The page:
December 4, 2023

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Drop in Used-Car Prices Burn US Auto Dealers But Are Good Sign for Fed

(Bloomberg) — Sagging used-car prices are starting to hurt the profits of car dealers and rental car companies — a good sign for policy makers trying to tame inflation.

Hertz Global Holdings Inc. said Thursday that rising depreciation costs are starting to dent profits at the rental car company. AutoNation Inc., the largest US car retailer, warned of skimpier margins on used-car sales next year as prices come down from their peak. That echoed a warning from CarMax Inc. last month, which missed earnings forecasts after writing down the value of its used-car inventory.

Soaring prices for new and used cars have helped drive inflation in the US to the highest level in 40 years. Now, the semiconductor bottlenecks that starved dealers of inventory last year are starting to ease, unwinding a shortage that made used cars appreciate after they were driven off the lot. At the same time, the Federal Reserve’s interest-rate increases are scaring off price-sensitive car buyers.

“Used retail inventory can be your biggest asset but it also can bite you,” AutoNation Chief Executive Officer Mike Manley said on an earnings call Thursday. “It’s something we need to watch carefully, because wholesale prices haven’t fully come into the retail process. That will happen.”

The Fed is raising interest rates to help cool demand in the economy, part of its fight against inflation. Data from the US Commerce Department on Thursday showed that the nation’s gross domestic product rose 2.6% at an annualized rate in the third quarter, more than economists predicted and enough to keep traders convinced the Fed will raise its benchmark rate by another 75 basis points next week.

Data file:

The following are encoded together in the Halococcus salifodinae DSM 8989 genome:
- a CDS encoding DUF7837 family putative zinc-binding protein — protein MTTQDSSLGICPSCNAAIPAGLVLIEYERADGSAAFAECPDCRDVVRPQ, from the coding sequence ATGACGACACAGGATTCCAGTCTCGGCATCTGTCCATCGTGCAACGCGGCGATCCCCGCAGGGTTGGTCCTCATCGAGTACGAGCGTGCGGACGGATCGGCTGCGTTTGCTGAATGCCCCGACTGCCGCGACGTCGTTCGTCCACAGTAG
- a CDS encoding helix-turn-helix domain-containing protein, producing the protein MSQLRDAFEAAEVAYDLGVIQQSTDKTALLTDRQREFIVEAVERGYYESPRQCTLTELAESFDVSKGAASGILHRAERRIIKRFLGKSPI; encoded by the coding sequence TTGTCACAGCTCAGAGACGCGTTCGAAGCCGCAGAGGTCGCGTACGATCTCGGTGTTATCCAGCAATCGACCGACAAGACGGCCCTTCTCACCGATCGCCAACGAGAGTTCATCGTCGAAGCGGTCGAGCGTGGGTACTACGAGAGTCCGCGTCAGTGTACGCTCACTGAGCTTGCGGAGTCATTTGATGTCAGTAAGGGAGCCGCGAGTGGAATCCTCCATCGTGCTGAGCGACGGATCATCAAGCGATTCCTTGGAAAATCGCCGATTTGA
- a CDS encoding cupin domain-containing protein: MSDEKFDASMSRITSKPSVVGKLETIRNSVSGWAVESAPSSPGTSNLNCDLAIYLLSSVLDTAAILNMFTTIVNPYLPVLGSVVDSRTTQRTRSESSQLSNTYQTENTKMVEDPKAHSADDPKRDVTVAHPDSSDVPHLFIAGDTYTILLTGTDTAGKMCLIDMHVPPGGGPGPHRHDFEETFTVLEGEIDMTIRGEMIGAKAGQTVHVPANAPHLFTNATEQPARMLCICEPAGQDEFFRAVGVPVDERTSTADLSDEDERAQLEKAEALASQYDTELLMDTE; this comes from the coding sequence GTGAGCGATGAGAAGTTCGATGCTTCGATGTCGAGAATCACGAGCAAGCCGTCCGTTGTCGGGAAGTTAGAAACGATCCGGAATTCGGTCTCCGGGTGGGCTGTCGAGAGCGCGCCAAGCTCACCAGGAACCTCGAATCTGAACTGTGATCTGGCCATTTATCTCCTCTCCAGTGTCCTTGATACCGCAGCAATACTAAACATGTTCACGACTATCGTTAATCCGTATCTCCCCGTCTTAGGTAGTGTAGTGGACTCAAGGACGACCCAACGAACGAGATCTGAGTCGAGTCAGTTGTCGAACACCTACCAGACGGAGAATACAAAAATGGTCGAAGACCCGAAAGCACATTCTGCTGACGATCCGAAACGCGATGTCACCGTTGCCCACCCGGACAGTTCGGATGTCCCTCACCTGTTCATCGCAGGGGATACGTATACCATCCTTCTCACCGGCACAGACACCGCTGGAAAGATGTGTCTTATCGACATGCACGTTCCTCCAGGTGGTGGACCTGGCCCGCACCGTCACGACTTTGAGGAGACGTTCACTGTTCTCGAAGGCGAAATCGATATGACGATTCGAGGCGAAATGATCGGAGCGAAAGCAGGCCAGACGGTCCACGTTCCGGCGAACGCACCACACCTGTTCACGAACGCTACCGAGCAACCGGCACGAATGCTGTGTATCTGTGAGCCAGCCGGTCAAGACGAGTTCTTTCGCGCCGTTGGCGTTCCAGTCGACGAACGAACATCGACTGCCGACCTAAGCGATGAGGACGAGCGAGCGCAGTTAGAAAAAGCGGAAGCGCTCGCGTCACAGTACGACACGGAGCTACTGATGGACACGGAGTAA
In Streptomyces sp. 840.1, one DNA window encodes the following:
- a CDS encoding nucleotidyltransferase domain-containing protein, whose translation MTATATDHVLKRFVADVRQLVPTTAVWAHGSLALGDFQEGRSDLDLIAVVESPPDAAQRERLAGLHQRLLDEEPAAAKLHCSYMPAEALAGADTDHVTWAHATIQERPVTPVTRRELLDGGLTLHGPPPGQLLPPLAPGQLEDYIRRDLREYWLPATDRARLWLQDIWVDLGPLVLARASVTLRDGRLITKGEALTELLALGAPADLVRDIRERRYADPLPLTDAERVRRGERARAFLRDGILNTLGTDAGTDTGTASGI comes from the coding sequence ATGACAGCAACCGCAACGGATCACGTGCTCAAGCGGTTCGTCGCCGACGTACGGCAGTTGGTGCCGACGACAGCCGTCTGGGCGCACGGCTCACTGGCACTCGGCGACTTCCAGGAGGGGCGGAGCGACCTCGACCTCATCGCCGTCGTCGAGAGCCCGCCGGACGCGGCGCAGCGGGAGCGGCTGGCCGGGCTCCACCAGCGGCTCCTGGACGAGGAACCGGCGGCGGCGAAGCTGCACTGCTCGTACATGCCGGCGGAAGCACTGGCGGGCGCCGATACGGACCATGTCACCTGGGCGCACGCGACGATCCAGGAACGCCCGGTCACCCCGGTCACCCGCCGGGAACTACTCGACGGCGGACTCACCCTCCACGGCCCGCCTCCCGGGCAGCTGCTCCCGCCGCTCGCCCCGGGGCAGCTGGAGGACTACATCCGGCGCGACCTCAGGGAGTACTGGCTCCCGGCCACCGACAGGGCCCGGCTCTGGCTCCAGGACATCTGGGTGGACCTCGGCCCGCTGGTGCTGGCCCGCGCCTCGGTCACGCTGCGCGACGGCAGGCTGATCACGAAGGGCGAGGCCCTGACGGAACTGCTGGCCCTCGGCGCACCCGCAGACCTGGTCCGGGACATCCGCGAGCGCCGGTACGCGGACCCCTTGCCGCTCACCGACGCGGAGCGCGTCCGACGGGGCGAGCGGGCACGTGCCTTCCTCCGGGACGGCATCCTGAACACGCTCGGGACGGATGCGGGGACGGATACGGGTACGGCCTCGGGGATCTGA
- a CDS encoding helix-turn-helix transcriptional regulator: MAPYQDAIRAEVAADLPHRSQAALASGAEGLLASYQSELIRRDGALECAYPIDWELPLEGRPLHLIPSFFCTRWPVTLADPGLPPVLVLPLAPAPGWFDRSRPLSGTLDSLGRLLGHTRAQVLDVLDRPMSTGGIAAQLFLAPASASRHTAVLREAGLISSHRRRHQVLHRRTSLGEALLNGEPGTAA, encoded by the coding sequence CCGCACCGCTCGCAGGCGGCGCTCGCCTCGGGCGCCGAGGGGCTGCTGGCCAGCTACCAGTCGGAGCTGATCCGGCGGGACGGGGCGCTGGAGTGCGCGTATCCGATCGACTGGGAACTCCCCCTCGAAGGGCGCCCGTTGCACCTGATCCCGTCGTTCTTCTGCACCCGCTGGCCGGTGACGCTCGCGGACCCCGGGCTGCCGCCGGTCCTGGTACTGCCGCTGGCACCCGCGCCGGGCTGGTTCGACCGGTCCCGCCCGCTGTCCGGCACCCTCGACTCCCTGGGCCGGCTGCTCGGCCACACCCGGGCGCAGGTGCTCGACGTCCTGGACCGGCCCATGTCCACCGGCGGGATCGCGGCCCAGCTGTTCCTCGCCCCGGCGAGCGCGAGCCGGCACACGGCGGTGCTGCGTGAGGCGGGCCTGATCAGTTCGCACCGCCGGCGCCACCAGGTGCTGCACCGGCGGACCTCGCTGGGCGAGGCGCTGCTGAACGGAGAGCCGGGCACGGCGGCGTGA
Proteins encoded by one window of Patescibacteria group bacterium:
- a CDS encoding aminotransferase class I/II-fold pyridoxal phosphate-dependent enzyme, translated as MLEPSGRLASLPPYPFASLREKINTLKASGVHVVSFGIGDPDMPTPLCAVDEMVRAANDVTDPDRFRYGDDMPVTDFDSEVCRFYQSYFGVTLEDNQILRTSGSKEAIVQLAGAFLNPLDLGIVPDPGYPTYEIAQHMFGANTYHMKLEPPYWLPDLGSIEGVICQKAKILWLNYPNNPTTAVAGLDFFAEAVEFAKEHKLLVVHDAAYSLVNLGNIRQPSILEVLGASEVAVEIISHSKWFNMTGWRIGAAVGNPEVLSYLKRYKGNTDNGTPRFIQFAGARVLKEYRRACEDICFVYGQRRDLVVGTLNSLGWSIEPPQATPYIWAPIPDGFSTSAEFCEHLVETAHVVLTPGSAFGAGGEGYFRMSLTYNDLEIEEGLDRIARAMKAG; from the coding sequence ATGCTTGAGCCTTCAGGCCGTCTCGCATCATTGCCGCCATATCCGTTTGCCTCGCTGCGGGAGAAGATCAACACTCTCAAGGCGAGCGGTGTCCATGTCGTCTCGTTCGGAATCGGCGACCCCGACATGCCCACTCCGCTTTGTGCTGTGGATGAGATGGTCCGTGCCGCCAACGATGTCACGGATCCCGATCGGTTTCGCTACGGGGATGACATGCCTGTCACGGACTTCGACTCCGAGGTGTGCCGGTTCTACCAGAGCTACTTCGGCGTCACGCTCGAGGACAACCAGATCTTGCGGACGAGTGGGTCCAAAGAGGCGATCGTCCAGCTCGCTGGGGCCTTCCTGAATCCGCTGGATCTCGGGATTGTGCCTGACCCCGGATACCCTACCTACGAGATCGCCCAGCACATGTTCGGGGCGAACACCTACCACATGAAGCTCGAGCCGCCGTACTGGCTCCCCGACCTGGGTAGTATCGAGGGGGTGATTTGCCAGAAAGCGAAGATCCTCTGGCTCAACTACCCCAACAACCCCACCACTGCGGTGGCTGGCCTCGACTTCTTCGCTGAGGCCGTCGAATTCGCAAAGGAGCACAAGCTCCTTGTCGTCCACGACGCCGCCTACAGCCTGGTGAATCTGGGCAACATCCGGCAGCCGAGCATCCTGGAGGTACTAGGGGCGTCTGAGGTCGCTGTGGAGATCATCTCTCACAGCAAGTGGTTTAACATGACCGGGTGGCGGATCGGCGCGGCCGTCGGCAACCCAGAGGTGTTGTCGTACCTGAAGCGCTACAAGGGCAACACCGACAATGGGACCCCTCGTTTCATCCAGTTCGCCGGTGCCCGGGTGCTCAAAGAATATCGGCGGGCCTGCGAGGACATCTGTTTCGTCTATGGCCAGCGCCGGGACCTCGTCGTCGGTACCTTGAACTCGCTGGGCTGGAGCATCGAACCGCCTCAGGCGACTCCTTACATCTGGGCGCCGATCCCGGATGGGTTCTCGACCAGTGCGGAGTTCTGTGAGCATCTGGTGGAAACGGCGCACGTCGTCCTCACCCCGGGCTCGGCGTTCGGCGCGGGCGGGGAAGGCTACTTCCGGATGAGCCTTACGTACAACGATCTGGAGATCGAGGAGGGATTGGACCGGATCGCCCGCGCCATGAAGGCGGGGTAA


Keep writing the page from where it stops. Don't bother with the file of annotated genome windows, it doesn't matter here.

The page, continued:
Read more: AutoNation warns of used-car price drop 

Luxury-vehicle values are holding up well because affluent consumers are less impacted by rising interest rates, Manley said. General Motors Co. demonstrated that this week with robust profits wrung from sales of Cadillac SUVs and fully loaded pickup trucks. 

New-car prices will be steadier because automakers want to maintain tight inventories to protect profit margins and fund electrification, Manley said. He predicts the annual pace of new-car sales this year will be about 13.5 million vehicles, still well below pre-pandemic levels.

But for the 40 million Americans who typically buy used cars each year, relief may be close at hand. Wholesale prices for used cars will likely end the year down 14%, researcher Cox Automotive said earlier this month. 

For rental-car companies, which sell vehicles at the end of their time in the fleet, the bonanza they enjoyed from record used-car prices is coming to an end. Hertz’s profits fell in the third quarter as the value of its rental fleet started depreciating at rates more in line with historic norms. 

Hertz’s monthly depreciation costs per vehicle in the US climbed to $198 — up from just $21 in the third quarter of 2021. In more normal markets, depreciation was $250 and $300 monthly a car. That’s a very different story than Hertz had in the first quarter, when the company actually reported a gain on the value of its cars in service.

Looking ahead, Hertz CEO Stephen Scherr said he doubts automakers will be able able to return to full production rates due to the ongoing semiconductor shortage. That means there will be sustained demand for used cars.


©2022 Bloomberg L.P.